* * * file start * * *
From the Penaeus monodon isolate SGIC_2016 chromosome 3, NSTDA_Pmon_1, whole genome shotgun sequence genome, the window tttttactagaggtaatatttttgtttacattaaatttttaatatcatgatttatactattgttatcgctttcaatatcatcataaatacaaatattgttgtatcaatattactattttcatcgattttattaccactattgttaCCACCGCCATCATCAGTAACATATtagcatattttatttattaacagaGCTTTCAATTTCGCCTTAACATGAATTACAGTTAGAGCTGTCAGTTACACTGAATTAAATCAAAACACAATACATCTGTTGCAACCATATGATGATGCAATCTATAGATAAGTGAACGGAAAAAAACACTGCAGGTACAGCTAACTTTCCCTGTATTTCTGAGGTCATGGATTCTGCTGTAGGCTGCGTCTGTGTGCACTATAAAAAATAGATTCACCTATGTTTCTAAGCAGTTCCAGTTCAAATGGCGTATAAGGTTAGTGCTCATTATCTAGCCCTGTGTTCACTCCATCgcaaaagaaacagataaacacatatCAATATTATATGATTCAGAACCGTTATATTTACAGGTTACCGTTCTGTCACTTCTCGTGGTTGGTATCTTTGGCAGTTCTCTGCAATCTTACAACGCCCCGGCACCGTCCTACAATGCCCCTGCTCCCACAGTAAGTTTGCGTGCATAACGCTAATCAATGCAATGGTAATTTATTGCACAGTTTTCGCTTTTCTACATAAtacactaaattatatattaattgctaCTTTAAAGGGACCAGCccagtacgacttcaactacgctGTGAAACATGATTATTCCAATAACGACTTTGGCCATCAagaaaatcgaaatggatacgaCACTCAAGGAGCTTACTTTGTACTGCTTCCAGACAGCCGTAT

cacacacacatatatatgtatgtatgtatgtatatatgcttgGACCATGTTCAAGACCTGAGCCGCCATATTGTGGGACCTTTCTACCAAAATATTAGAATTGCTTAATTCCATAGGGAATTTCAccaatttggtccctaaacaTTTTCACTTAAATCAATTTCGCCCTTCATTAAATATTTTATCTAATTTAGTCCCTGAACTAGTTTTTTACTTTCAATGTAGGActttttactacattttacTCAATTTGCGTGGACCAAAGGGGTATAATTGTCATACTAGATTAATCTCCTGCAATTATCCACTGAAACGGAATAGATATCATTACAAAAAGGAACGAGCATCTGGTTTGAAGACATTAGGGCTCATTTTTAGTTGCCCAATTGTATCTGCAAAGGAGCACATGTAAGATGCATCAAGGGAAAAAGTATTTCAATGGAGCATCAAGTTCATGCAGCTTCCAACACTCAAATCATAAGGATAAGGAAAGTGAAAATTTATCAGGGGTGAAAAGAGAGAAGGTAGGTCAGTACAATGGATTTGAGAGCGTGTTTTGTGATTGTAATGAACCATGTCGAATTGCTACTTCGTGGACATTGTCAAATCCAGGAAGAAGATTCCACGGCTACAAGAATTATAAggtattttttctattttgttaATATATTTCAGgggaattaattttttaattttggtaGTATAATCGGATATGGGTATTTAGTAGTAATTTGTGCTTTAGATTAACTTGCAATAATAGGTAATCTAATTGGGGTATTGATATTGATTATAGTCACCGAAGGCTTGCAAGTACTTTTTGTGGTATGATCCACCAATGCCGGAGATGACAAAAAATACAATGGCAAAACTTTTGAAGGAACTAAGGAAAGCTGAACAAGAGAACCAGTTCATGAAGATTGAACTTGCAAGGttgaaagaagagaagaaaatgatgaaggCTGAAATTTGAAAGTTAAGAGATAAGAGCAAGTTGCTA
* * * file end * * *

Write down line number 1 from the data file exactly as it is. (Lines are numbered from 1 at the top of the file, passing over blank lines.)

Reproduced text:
From the Penaeus monodon isolate SGIC_2016 chromosome 3, NSTDA_Pmon_1, whole genome shotgun sequence genome, the window tttttactagaggtaatatttttgtttacattaaatttttaatatcatgatttatactattgttatcgctttcaatatcatcataaatacaaatattgttgtatcaatattactattttcatcgattttattaccactattgttaCCACCGCCATCATCAGTAACATATtagcatattttatttattaacagaGCTTTCAATTTCGCCTTAACATGAATTACAGTTAGAGCTGTCAGTTACACTGAATTAAATCAAAACACAATACATCTGTTGCAACCATATGATGATGCAATCTATAGATAAGTGAACGGAAAAAAACACTGCAGGTACAGCTAACTTTCCCTGTATTTCTGAGGTCATGGATTCTGCTGTAGGCTGCGTCTGTGTGCACTATAAAAAATAGATTCACCTATGTTTCTAAGCAGTTCCAGTTCAAATGGCGTATAAGGTTAGTGCTCATTATCTAGCCCTGTGTTCACTCCATCgcaaaagaaacagataaacacatatCAATATTATATGATTCAGAACCGTTATATTTACAGGTTACCGTTCTGTCACTTCTCGTGGTTGGTATCTTTGGCAGTTCTCTGCAATCTTACAACGCCCCGGCACCGTCCTACAATGCCCCTGCTCCCACAGTAAGTTTGCGTGCATAACGCTAATCAATGCAATGGTAATTTATTGCACAGTTTTCGCTTTTCTACATAAtacactaaattatatattaattgctaCTTTAAAGGGACCAGCccagtacgacttcaactacgctGTGAAACATGATTATTCCAATAACGACTTTGGCCATCAagaaaatcgaaatggatacgaCACTCAAGGAGCTTACTTTGTACTGCTTCCAGACAGCCGTAT